On February 18, the US' National Aeronautics and Space Administration (NASA) announced that its Perseverance rover has successfully landed on the surface of Mars. Indian-American Dr Swati Mohan is among the scientists who were a part of the historic mission that has landed a rover and a helicopter on the red planet and will attempt to ascertain whether there remain any tell-tale signs of ancient life in its more extreme regions.
While speaking to Republic, Dr Mohan thanked the people for the wishes and attention she has been receiving after essentially having headlined NASA's global stream and coverage of the thrilling landing. She further talked about the challenges faced by the Perseverance team and discussed the road ahead.
"I would just like to say Thank you. I am humbled by the attention and congratulations. I will say that I am not necessarily unique, there are so many Indians on the Perseverance project, so many women, even Indian women. We all worked as a team in order to make this mission a success. If my role as the commentator is able to bring anything to light, it's just that the Perseverance team at JPL was incredibly diverse, dedicated and immensely talented. Every one of them has contributed to the success that we had on the landing day," Dr Mohan said.
While the world witnessed the dramatic landing, Dr Mohan was communicating and coordinating between the GN&C (Guidance, navigation and control) subsystem and the rest of the team. She also looks after the team and schedules the mission control staffing for GN&C, alongside being the lead systems engineer during the development process. Apart from being a member of the Perseverance Rover mission since the beginning of NASA's endeavour, Dr Mohan has also been a part of various other important space missions. The Indian-American scientist worked on projects Cassini (a mission to Saturn) and GRAIL (a pair of formation flown spacecraft to the Moon.)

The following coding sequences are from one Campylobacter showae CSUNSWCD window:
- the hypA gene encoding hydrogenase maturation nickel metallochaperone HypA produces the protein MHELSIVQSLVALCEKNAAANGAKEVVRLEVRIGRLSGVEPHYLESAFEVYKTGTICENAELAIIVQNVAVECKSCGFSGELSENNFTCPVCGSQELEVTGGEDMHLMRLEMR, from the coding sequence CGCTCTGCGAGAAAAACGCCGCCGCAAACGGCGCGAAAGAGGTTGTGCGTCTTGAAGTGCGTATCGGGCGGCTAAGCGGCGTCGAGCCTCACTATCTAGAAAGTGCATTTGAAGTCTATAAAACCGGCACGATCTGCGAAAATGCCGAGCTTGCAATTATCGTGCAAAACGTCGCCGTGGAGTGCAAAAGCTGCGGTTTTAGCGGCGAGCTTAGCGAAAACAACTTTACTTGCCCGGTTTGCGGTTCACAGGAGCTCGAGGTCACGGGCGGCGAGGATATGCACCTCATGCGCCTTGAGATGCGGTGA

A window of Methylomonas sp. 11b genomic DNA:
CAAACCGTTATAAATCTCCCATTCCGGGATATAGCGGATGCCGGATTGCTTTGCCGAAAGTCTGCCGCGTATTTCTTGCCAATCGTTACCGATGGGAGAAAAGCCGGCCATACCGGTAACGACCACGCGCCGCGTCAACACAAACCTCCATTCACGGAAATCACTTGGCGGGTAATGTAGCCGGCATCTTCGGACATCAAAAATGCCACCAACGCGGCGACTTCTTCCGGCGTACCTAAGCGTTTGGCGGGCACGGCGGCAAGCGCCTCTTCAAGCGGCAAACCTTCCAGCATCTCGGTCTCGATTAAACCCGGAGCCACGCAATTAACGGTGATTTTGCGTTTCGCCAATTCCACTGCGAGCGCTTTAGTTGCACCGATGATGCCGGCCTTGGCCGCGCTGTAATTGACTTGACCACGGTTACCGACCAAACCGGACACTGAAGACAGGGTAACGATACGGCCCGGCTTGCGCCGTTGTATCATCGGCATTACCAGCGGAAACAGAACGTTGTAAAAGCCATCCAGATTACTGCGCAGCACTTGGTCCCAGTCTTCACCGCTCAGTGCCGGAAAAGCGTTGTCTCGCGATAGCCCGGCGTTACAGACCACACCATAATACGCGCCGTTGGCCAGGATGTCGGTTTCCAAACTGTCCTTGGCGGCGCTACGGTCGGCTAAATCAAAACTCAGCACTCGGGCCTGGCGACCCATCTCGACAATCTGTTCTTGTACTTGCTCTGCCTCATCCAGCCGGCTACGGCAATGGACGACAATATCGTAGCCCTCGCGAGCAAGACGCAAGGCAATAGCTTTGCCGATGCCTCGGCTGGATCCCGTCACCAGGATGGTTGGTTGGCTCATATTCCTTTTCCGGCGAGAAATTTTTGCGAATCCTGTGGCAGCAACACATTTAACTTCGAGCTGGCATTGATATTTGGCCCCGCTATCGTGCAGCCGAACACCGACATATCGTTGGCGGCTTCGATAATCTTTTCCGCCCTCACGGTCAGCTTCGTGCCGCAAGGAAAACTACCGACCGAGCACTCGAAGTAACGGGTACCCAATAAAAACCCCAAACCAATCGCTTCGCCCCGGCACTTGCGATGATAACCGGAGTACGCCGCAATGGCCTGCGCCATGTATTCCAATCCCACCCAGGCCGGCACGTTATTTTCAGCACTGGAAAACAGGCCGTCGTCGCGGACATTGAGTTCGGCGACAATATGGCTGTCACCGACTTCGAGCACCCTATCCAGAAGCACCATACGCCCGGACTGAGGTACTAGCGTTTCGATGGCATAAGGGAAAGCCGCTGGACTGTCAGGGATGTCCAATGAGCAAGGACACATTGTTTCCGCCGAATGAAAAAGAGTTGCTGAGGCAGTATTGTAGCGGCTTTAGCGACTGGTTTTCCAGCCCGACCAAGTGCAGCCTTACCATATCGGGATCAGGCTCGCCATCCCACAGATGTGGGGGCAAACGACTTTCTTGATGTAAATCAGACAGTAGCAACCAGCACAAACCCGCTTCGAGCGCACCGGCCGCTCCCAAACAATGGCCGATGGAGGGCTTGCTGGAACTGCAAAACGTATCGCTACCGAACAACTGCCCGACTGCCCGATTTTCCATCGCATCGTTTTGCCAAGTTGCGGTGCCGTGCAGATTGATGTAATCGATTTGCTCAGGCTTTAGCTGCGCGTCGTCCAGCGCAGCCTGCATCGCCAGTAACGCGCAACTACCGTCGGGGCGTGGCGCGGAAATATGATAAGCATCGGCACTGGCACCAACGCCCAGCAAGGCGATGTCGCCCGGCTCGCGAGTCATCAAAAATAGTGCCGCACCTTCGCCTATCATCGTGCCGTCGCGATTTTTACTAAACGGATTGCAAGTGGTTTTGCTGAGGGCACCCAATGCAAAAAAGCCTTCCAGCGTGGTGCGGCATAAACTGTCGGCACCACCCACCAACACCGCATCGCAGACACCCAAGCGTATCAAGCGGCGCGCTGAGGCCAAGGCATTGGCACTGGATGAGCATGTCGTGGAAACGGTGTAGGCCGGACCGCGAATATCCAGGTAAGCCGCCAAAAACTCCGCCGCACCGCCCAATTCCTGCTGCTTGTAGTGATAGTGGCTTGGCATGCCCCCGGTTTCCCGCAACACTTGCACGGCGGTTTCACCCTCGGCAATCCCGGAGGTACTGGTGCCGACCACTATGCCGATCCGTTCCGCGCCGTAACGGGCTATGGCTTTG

After NASA's Mars 2020 Perseverance rover plummeted & parachuted toward the surface of Mars on February 18, a new video of the major milestone has given an unprecedented glimpse into the final minutes of its entry, descent, and landing (EDL) on Mars. A microphone on the rover has also provided the first audio recording of sounds from Mars.
The Perseverance rover, the largest and most advanced robot sent by any country to another planet, reached Mars after travelling through space for more than 200 days. NASA’s Jet Propulsion Laboratory in Southern California announced the confirmation of the successful touchdown. The probe was launched on July 30 during the crucial small window that opened for launch to Mars last year.